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2 year olds and carseat?

Can he be in a booster or does he need to be front facing or what? He's like 27lbs and like 35 inches tall.


Asked by lstrickland at 8:48 PM on Apr. 2, 2009 in General Parenting

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Answers (10)
  • I've always wondered this too. (Because I remember being 3 and rolling around in the backseat lol) Times have definately changed.

    Not really an answer, just a comment.

    Answer by MandyOs at 9:34 AM on Apr. 3, 2009

  • I believe carseats till they are 4, 40lbs and 40 inches. My DD is 3, 40lbs and 41 inches. It's a matter of safety and also if you can trust you son to stay sitting and not unbuckle himself.

    Answer by AmandaH321 at 9:02 PM on Apr. 2, 2009

  • At that weight, he could still be RF. If you don't want to extended rear face, he can face forward, but does still need to be in a harness until AT LEAST 4 yrs and 40 lbs, preferably longer.

    Answer by Krysta622 at 9:13 PM on Apr. 2, 2009

  • He could still be rear facing.

    Answer by mamajody0507 at 9:36 PM on Apr. 2, 2009

  • He is not ready for a booster. My three year old daughter is the same size. She is in a Graco Nautilus. She will remain in her 5 point harness for a few more years at the rate she's growing.

    Answer by lovinmystar at 10:30 PM on Apr. 2, 2009

  • He could be rear facing still if you wanted... until around 33-35 lbs depending on the seat.
    He needs to be in a 5 point harness still even forward facing. If he is forward facing I would get a Graco Nautilus

    Answer by AmiJanell at 10:31 PM on Apr. 2, 2009

  • You have to be 40 lbs for a booster seat. Under 40lbs needs to be in a full fledged, 5 point harness car seat.

    Rear-facing is safest babies and young children, who would face a greater risk of spinal cord injury in a front-facing car seat during a frontal crash.

    Rear-facing car seats spread frontal crash forces over the whole area of a baby's back, head and neck; they also prevent the head from snapping relative to the body in a frontal crash.

    Rear-facing car seats may not be quite as effective in a rear end crash, but severe frontal and frontal offset crashes are far more frequent and far more severe than severe rear end crashes.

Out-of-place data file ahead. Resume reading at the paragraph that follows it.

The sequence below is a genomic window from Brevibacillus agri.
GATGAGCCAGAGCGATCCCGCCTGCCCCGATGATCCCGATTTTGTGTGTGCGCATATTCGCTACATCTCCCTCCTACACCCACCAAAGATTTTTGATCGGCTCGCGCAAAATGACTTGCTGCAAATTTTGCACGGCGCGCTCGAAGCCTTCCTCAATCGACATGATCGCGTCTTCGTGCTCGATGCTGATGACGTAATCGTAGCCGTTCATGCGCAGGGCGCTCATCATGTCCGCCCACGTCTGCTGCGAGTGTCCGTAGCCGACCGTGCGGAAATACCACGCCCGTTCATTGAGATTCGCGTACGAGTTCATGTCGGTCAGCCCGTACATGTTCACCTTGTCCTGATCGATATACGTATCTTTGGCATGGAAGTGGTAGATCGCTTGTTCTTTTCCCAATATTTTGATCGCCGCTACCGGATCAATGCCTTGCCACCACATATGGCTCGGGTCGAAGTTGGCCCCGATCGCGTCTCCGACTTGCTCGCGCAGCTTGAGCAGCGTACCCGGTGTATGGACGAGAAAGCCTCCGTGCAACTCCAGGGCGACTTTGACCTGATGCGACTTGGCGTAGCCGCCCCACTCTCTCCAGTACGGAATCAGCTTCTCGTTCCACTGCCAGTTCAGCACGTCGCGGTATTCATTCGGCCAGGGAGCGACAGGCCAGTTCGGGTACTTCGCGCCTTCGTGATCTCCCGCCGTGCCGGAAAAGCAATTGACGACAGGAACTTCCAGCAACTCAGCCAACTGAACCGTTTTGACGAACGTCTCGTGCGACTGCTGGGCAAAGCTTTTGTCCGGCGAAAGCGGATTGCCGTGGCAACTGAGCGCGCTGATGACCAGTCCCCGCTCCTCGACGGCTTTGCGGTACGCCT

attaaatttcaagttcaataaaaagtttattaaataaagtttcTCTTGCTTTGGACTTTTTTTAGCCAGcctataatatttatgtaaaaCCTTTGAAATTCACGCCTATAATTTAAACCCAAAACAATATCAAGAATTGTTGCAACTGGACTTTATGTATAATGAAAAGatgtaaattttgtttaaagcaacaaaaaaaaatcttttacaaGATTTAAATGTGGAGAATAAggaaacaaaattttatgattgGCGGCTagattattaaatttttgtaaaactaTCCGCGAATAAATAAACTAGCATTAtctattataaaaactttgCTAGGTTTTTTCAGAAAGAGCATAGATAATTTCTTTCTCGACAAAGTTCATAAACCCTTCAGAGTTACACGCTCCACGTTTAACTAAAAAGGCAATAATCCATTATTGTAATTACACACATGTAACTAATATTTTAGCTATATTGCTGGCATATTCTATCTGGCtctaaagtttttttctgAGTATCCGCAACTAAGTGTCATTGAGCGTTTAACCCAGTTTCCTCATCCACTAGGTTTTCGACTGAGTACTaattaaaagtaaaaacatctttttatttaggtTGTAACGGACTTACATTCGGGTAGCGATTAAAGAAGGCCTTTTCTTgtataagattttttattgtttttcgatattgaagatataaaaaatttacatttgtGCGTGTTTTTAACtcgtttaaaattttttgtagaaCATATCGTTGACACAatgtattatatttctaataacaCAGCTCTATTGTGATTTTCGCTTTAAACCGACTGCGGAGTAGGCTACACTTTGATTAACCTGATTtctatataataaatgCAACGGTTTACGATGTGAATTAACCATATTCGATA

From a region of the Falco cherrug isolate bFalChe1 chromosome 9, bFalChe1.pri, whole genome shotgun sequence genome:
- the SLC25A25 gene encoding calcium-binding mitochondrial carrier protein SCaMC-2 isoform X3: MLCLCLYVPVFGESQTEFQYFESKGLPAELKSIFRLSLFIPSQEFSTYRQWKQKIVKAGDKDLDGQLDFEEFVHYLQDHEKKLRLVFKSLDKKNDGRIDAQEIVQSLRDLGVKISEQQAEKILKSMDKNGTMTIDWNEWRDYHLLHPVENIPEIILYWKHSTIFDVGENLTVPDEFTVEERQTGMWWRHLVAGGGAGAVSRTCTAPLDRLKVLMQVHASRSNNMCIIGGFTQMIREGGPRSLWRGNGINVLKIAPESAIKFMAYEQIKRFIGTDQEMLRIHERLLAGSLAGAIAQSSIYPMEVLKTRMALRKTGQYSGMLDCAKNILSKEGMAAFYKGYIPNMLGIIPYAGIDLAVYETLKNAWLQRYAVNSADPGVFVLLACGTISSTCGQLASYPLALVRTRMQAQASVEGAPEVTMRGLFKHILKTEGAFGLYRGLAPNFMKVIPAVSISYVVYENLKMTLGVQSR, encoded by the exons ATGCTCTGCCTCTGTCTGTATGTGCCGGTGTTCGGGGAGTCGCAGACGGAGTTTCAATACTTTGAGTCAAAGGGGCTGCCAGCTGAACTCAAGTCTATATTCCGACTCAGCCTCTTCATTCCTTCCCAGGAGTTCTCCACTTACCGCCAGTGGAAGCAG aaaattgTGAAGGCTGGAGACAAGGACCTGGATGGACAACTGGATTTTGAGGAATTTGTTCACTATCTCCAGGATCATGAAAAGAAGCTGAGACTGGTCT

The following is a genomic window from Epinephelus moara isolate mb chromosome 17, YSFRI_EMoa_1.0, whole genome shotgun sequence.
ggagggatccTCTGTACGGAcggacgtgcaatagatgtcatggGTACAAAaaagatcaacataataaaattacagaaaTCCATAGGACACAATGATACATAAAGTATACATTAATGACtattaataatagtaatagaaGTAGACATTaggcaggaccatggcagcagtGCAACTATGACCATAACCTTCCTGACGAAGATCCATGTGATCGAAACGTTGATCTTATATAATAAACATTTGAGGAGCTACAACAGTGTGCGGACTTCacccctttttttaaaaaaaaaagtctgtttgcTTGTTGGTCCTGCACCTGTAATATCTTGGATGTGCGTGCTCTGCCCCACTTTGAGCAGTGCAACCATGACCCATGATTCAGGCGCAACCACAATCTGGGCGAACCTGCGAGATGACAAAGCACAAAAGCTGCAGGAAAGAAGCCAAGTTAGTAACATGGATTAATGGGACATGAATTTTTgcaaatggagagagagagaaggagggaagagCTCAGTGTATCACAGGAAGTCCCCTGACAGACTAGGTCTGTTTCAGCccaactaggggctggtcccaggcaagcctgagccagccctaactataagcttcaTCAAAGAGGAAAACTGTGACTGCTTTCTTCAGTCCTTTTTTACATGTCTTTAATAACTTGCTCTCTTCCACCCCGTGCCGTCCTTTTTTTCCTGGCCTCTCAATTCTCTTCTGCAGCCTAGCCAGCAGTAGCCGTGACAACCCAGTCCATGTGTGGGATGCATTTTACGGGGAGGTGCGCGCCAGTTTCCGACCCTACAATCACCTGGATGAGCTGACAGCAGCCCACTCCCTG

Rear-facing car seats are NOT a safety risk just because a baby's legs are bent at the knees or because a baby's legs are bent at the knees or because they can touch/kick the vehicle seat.

    Rear-facing as long as possible can reduce injury and death.

    Answer by DawnA72 at 10:52 PM on Apr. 2, 2009

  • he has to be 4 years AND 40 pounds to be in a booster seat. He could still ride rear facing if you liked, and it's safer, until 35 pounds as that is the limit on most rear facing seats but you would have to make sure that he is not too tall. He is too tall for rear facing if there is less than 1 inch of hard shell behind his head.

    I am a supporter of extended harnessing, keeping your child harnessed as long as possible. My son is 3, weighs about 37 pounds and is still harnessed in a Graco Nautilis and will be that way as long as he still fits. It will harness to 65 pounds and then becomes a booster up to 100 pounds.

    I don't know which seat you have now but a lot of seats on the market only harness to 40 pounds. The ones that harness longer are the Britax Marathon (65 pounds), True Fit (65 pounds), Nautilis, and the Evenflo Triumph (50 pounds). There are a couple more but I'm not familiar with them.

    Answer by heatherann0221 at 11:02 PM on Apr. 2, 2009

  • He should definately be in a car seat with a 5 point harness until he is 4.
    If you are looking for a new seat there are booster seats that will allow a child to be in a 5 point harness until 65 lbs. Britax and a couple of other brands have them.
    Our son is 5 and a half and and still in a 5 point harness. When he outgrows this seat he will go to a harnessed booster.

    Answer by AussieMum2 at 1:50 AM on Apr. 3, 2009

  • 5 point harness until at least 4 AND 4 pounds. keep in mind that this is a bare minimum.

    Answer by jcsmummy at 2:12 AM on Apr. 3, 2009